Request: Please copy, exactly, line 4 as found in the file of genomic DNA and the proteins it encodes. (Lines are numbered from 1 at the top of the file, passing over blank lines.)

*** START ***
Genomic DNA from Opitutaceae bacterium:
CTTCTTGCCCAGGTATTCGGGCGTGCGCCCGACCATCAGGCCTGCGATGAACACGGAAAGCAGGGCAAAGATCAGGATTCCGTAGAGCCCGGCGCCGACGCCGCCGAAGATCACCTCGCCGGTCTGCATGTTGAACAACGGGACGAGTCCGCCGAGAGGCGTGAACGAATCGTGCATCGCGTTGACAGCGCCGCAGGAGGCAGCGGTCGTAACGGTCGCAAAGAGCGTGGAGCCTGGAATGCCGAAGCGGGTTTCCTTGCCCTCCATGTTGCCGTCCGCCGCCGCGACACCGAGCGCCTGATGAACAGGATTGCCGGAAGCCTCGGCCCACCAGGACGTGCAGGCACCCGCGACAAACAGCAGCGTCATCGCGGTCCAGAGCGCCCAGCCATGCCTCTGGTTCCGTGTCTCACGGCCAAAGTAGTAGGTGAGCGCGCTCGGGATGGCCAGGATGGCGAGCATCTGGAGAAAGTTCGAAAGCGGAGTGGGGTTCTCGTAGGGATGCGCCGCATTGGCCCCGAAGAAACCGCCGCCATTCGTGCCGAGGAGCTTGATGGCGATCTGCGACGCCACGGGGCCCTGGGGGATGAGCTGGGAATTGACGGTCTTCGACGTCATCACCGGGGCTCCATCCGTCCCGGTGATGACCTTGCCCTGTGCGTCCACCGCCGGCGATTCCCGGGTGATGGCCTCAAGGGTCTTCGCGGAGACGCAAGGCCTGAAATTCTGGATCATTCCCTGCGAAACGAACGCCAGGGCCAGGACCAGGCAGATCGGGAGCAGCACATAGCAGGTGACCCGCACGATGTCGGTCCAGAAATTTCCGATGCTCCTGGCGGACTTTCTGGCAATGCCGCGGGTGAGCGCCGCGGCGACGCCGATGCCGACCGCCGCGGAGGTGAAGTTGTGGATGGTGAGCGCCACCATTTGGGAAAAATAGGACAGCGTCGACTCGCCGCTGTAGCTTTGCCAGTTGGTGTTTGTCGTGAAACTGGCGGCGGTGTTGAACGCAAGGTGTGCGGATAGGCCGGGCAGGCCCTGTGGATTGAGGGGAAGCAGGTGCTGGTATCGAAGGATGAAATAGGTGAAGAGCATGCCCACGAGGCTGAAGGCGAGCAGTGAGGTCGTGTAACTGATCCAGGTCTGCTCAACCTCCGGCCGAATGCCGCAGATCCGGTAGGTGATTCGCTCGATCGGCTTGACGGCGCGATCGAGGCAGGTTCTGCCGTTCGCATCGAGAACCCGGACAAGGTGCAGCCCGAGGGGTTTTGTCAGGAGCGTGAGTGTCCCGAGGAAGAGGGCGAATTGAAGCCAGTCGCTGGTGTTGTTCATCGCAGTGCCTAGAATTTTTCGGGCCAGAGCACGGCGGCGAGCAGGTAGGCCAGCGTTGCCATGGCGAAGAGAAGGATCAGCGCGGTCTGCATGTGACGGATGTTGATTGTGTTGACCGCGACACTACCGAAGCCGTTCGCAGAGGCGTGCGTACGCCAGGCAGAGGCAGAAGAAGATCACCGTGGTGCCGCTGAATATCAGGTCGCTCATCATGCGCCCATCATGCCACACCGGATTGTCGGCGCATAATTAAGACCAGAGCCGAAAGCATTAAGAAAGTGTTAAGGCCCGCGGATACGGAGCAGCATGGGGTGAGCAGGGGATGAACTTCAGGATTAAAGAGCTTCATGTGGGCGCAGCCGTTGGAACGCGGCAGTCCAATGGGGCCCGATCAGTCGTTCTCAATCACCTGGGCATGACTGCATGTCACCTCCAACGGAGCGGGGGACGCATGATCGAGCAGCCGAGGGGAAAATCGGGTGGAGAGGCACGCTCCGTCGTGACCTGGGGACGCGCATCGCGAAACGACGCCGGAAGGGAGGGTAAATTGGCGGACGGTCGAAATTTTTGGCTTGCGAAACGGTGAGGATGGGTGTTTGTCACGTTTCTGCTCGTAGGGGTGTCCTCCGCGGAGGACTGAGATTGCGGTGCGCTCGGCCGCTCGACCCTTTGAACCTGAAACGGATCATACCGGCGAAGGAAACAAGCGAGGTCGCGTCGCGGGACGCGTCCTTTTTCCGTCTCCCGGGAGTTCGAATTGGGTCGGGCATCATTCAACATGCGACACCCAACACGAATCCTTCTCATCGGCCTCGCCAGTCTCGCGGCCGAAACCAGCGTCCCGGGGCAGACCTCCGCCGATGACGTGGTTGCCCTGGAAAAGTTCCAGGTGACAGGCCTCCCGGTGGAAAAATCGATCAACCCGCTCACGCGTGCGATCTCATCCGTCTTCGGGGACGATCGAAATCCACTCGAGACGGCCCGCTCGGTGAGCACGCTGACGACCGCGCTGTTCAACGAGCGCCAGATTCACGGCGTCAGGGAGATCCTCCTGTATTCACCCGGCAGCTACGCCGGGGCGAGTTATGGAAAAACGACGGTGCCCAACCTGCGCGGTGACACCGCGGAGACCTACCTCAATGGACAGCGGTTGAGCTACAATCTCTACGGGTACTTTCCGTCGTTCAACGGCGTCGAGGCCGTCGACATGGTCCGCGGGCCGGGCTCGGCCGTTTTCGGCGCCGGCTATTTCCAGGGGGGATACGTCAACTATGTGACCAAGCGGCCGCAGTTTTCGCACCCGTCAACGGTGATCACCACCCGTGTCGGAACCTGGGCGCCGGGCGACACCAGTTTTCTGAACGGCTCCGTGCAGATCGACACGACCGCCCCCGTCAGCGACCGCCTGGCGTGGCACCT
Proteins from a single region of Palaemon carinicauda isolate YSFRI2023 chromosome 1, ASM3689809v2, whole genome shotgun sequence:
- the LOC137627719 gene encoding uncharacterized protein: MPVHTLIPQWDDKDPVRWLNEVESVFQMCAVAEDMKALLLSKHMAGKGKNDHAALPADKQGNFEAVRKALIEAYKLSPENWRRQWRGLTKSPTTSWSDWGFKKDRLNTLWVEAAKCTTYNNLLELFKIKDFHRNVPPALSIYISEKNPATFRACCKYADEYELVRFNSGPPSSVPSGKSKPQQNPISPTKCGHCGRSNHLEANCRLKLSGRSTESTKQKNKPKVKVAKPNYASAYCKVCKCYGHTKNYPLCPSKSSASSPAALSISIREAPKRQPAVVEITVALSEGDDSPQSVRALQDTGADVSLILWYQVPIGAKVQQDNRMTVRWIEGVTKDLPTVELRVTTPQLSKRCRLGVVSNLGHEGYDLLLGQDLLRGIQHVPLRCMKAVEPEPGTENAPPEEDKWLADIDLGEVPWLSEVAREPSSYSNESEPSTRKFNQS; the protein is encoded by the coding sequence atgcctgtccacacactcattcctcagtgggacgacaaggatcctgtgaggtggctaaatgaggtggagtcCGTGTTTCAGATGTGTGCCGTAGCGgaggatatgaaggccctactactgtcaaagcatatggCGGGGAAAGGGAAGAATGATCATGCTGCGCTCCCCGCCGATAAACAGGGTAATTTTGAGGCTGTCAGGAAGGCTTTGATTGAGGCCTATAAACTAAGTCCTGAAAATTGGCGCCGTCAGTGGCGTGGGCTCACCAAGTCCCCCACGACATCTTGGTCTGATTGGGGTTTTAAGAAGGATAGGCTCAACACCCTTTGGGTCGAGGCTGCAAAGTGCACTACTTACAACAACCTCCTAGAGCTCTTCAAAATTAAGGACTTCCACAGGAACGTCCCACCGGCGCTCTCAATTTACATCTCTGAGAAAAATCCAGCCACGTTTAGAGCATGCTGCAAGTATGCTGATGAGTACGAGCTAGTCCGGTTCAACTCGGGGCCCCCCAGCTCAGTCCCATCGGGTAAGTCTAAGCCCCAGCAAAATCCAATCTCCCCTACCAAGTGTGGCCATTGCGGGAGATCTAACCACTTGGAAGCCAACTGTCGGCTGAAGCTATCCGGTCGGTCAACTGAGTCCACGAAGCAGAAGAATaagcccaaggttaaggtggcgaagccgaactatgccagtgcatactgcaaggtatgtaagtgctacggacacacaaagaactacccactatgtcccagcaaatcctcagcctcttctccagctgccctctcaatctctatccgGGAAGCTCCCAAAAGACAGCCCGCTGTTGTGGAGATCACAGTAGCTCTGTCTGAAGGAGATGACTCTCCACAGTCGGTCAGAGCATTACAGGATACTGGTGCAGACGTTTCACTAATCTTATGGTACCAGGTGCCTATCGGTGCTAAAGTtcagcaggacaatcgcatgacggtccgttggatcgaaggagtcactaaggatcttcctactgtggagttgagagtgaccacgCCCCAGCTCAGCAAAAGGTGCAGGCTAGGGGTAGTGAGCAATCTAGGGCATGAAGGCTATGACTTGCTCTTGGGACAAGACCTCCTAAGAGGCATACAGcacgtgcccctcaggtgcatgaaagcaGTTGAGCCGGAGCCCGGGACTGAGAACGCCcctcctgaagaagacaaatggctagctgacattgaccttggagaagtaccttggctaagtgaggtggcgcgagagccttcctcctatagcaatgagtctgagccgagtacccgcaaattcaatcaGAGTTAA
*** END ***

- the LOC137627719 gene encoding uncharacterized protein: MPVHTLIPQWDDKDPVRWLNEVESVFQMCAVAEDMKALLLSKHMAGKGKNDHAALPADKQGNFEAVRKALIEAYKLSPENWRRQWRGLTKSPTTSWSDWGFKKDRLNTLWVEAAKCTTYNNLLELFKIKDFHRNVPPALSIYISEKNPATFRACCKYADEYELVRFNSGPPSSVPSGKSKPQQNPISPTKCGHCGRSNHLEANCRLKLSGRSTESTKQKNKPKVKVAKPNYASAYCKVCKCYGHTKNYPLCPSKSSASSPAALSISIREAPKRQPAVVEITVALSEGDDSPQSVRALQDTGADVSLILWYQVPIGAKVQQDNRMTVRWIEGVTKDLPTVELRVTTPQLSKRCRLGVVSNLGHEGYDLLLGQDLLRGIQHVPLRCMKAVEPEPGTENAPPEEDKWLADIDLGEVPWLSEVAREPSSYSNESEPSTRKFNQS; the protein is encoded by the coding sequence atgcctgtccacacactcattcctcagtgggacgacaaggatcctgtgaggtggctaaatgaggtggagtcCGTGTTTCAGATGTGTGCCGTAGCGgaggatatgaaggccctactactgtcaaagcatatggCGGGGAAAGGGAAGAATGATCATGCTGCGCTCCCCGCCGATAAACAGGGTAATTTTGAGGCTGTCAGGAAGGCTTTGATTGAGGCCTATAAACTAAGTCCTGAAAATTGGCGCCGTCAGTGGCGTGGGCTCACCAAGTCCCCCACGACATCTTGGTCTGATTGGGGTTTTAAGAAGGATAGGCTCAACACCCTTTGGGTCGAGGCTGCAAAGTGCACTACTTACAACAACCTCCTAGAGCTCTTCAAAATTAAGGACTTCCACAGGAACGTCCCACCGGCGCTCTCAATTTACATCTCTGAGAAAAATCCAGCCACGTTTAGAGCATGCTGCAAGTATGCTGATGAGTACGAGCTAGTCCGGTTCAACTCGGGGCCCCCCAGCTCAGTCCCATCGGGTAAGTCTAAGCCCCAGCAAAATCCAATCTCCCCTACCAAGTGTGGCCATTGCGGGAGATCTAACCACTTGGAAGCCAACTGTCGGCTGAAGCTATCCGGTCGGTCAACTGAGTCCACGAAGCAGAAGAATaagcccaaggttaaggtggcgaagccgaactatgccagtgcatactgcaaggtatgtaagtgctacggacacacaaagaactacccactatgtcccagcaaatcctcagcctcttctccagctgccctctcaatctctatccgGGAAGCTCCCAAAAGACAGCCCGCTGTTGTGGAGATCACAGTAGCTCTGTCTGAAGGAGATGACTCTCCACAGTCGGTCAGAGCATTACAGGATACTGGTGCAGACGTTTCACTAATCTTATGGTACCAGGTGCCTATCGGTGCTAAAGTtcagcaggacaatcgcatgacggtccgttggatcgaaggagtcactaaggatcttcctactgtggagttgagagtgaccacgCCCCAGCTCAGCAAAAGGTGCAGGCTAGGGGTAGTGAGCAATCTAGGGCATGAAGGCTATGACTTGCTCTTGGGACAAGACCTCCTAAGAGGCATACAGcacgtgcccctcaggtgcatgaaagcaGTTGAGCCGGAGCCCGGGACTGAGAACGCCcctcctgaagaagacaaatggctagctgacattgaccttggagaagtaccttggctaagtgaggtggcgcgagagccttcctcctatagcaatgagtctgagccgagtacccgcaaattcaatcaGAGTTAA